When Naomi O’Connell left Ireland for New York’s Juilliard School to carry on her operatic studies, she could never have known that the next time she returned across the Atlantic it would be to make her professional debut opposite Tyne Daly in the Maria Callas bio-show Master Class. The young mezzo soprano talked to Charlotte Marshall about theatrical superstitions, working with Daly and why she’s not nervous about stepping on to the West End stage.
Where did you grow up?
Ballyvaughan [in Ireland]. It’s a really beautiful area, which of course I didn’t realise when I was growing up there. It’s a really great town, fantastic people; they come out in spades to support you. I love it.
What first got you interested in opera?
I started singing when I was 13 with my teacher Archie Simpson. My mother said would I be interested in starting [Simpson’s] choir so I said ‘Yeah grand’ and that was fantastic fun and then I started taking voice lessons with him. I just enjoyed it so much and looked forward to it the most out of every week and then after about a year I said that’s what I would like to do.
Why did you decide to study in America after your degree at the Royal Irish Academy of Music?
I was interesting in developing the whole performance and I thought that America does it very well. There’s something very clear and honest about the singing and the dramatic approach.
At Juilliard I’ve met some incredible coaches and teachers, really wonderful people and I don’t think I would be where I am today without them. Stephen [Wadsworth], the director of the show, was my acting teacher for the past two years so I’ve learnt so much from him and to be directed by him in my first job is the dream, it’s really wonderful.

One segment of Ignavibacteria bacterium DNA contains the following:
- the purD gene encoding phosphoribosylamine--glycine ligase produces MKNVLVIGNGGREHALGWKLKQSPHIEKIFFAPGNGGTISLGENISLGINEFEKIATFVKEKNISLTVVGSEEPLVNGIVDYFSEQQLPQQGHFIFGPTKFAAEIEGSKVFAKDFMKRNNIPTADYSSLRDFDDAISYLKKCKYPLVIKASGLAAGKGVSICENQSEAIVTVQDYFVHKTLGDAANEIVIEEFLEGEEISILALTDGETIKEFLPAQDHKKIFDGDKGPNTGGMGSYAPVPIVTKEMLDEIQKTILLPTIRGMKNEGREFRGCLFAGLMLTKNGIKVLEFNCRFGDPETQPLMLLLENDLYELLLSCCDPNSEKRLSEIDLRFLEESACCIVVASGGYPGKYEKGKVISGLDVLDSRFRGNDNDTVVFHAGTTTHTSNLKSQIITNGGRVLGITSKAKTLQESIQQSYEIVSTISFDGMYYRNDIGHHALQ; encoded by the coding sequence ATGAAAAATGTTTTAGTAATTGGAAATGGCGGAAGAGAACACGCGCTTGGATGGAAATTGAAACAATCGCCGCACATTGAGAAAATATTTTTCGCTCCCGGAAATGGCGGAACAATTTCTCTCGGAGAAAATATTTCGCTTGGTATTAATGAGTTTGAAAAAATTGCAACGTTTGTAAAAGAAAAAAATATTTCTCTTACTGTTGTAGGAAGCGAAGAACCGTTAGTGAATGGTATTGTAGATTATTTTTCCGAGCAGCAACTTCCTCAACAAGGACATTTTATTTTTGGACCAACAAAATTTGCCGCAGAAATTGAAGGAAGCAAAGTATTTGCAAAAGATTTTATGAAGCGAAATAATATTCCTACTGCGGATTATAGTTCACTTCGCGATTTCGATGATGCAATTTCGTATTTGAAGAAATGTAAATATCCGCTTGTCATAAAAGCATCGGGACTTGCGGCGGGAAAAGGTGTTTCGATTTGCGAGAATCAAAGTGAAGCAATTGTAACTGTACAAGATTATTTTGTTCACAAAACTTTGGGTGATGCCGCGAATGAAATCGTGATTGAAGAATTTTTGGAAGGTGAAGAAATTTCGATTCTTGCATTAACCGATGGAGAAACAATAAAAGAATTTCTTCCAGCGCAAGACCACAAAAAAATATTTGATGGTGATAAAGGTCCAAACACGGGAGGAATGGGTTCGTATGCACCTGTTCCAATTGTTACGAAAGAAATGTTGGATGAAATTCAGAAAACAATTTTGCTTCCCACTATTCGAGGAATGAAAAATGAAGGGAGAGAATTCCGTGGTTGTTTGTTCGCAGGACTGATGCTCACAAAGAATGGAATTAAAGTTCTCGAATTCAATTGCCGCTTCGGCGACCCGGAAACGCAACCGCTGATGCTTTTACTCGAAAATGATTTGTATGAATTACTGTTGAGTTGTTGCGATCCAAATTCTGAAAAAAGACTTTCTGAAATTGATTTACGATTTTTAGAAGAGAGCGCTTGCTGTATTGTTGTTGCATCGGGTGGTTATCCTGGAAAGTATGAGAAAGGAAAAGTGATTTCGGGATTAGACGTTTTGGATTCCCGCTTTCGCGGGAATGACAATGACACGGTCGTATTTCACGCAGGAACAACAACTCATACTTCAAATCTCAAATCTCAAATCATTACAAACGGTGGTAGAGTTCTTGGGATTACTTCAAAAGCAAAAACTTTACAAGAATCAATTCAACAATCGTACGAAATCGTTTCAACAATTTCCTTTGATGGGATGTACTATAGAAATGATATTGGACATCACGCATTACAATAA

Is that how you got the role in Master Class?
Yes, he asked me to audition for it. I’m a mezzo soprano and this is a big dramatic, soprano aria and I didn’t think I would be able to sing it when I first looked at it because there are two big high c’s in it. I was with a new teacher at that point, Dr Robert White, so we worked on it and suddenly this sound came out that was different from what it had been before. In learning the aria and then learning to study for this role, it’s been a big eye-opener for me.
Who do you play in Master Class?
Sharon Graham. She’s a great character.
Is Sharon a fictional character?
A master class did occur at Juilliard; Maria did give lessons to several students in New York over a few weeks, but my understanding of it is that Terrence McNally took that idea and went with it. So I think she is a fictional character, but there are so many similarities coming out of a conservatory [Juilliard] and playing this part. I have been – never with a teacher as vicious as Callas is to this character – in master classes where you play the part and you grin and bear it when the teacher makes a little jibe at your expense to make the audience laugh. A master class is more for the benefit of the audience than the student, it can be terrifying, and with the wrong person in charge up there it can be a horrible experience. I have seen some really disgraceful shows of ego in master classes [laughs]. Any opera singer who comes to this show is going to go ‘Oh my God, I’ve seen parts of this before’.
Did you see the show on Broadway?
I didn’t actually, that’s the funny thing. I arrived the day after it closed on Broadway which in a way I’m glad of because I didn’t have any preconceptions coming to it and so the interpretation of it is coming purely from working with Stephen and Tyne [Daly]. It’s exhilarating and I’m very, very excited to do this.
Is it very different rehearsing a show like this to an opera?
Not extremely different, no. I’ve been directed by Stephen in opera before and he’s a very talented opera director so when you’re directed by him it makes all the difference because there’s a realism he searches for and an honesty in performance that is very special. I love to find honesty and expression everywhere, that’s my big thing. What I would like to be is the most honest performer that I can be and he and Tyne Daly are all about that.